West Virginia’s Bumpy Road Back
02 Aug, 2015
By David Hodes
West Virginia’s officials want to keep building on the state’s energy legacy — but step things up economically and embrace new businesses that could help the state break out of a cycle of stalled growth.
West Virginia Secretary of Commerce Keith Burdette says that the state has been a huge energy producer for years of both fossil and renewable fuels — and sustainable energy, with one of the largest wind farms east of the Mississippi (the Mount Storm Wind Farm). In fact, the U.S. Department of Energy has determined that the state has significant wind development opportunities.
The state leads the nation with its advanced energy research and a diverse energy portfolio that includes coal, natural gas, biomass, hydrogen, hydro, wind and solar power.
The state has long been — and remains today — one of America’s leading producers of electricity. Two-thirds of the electricity West Virginia generates is exported to the rest of the country. The state ranks third in the country in net interstate sales of electricity and remains a leader in low-cost electricity.
All that energy production helps drive the state’s economy, but economic developers want to see more.
Burdette says that over the course of the last decade or so, the state has systematically started addressing the business climate in an aggressive way by, for example, by cutting corporate taxes three percent to 6.5 percent, eliminating the business franchise tax, and tweaking workers’ compensation insurance rate. “We went from literally some of the highest if not the highest average worker compensation rates in the country to now we’re are in the bottom seven or eight states,” he says.
Overall workers’ compensation insurance rates have declined significantly since the privatization of the system in 2006.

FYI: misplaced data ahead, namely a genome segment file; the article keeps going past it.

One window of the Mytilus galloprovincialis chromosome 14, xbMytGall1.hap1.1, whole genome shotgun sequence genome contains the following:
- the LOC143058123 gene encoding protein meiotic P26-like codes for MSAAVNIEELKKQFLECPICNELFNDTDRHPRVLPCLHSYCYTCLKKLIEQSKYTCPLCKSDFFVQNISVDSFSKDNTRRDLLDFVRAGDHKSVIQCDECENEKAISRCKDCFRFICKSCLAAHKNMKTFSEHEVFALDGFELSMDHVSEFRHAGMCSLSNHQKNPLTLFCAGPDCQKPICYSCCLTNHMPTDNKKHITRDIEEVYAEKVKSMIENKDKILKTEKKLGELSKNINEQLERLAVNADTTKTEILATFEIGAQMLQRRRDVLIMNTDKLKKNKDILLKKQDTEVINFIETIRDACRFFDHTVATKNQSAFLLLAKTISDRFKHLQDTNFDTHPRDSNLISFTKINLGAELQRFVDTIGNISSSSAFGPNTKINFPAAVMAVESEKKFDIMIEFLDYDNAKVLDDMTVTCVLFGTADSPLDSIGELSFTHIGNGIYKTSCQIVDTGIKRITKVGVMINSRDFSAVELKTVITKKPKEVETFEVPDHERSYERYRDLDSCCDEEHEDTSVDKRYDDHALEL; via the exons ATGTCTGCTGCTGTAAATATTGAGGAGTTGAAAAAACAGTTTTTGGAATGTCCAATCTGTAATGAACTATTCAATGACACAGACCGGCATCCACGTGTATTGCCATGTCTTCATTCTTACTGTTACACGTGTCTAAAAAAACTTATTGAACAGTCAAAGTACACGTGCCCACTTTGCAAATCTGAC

Burdette says that now, the cost of doing business in the state is around 14 percent lower than the national average, and the cost of electricity for commercial production needs is 22 percent below the national average. “The state has worked to create the stability at a level that will give confidence to businesses who are dealing with the state,” he says. “And we have done things as much to set the deck as to say, ‘Hey look, we are going to make costs like unemployment insurance competitive. And in order to do so, you don’t have to worry about the state getting into a hole and coming to you for more taxes.”
Down to Business
- West Virginia removed approximately $126 million of business tax burden in fiscal year 2012 and more than $450 million during the past six years.
- West Virginia’s 4.5 percent increase in gross state product was the third-highest rate of growth in economic production of any U.S. state in 2011, with real GDP totaling $55.8 billion.
- West Virginia’s economy will be a major benefactor from Marcellus and Utica shale fields. Ethane, a byproduct found in certain pockets of natural gas, is a key ingredient in plastics. The low cost of producing natural gas and related byproducts is expected to expand the state’s chemical industry.
Industries and Innovations
The state certainly has some heavy-hitter manufacturing in place.
In February, Gov. Earl Ray Tomblin announced that Procter & Gamble Co. will build a new manufacturing plant in Berkeley County. The new facility is just the second manufacturing location that the company has built in the country since 1971, and represents an investment of approximately $500 million. The facility, to be located just south of Martinsburg, will be more than one million square feet, employing more than 700 when it opens its doors in 2017.
It represents one of the largest manufacturing operations in the state’s history.
Toyota Motor Manufacturing West Virginia, in operation since 1996 in Buffalo, annually produces 411,000 4-cylinder engines that are used in the Corolla and 228,000 V6 engines used in the Highlander, Sienna and RX350.
The company expanded with a new transmission line in November, 2014, which marks the eighth expansion of the plant. The new line represents a $90 million investment and raises the total plant investment to more than $1.4 billion.
That theme of enhanced and expanding manufacturing continues in the capital and largest city in West Virginia, Charleston.
Justin Gaull, vice president of economic development for the Charleston Area Alliance (CAA), says that they are looking toward reinvigorating the chemical industry in the area. “We are putting infrastructure in place for that,” he says. That is why the Chemical Alliance Zone (CAZ) is working with existing operations to share infrastructure with new companies interested in coming to the state. CAZ is an economic development organization that promotes the chemical industry in Cabell, Kanawha, Putnam, Wayne and parts of Marshall counties.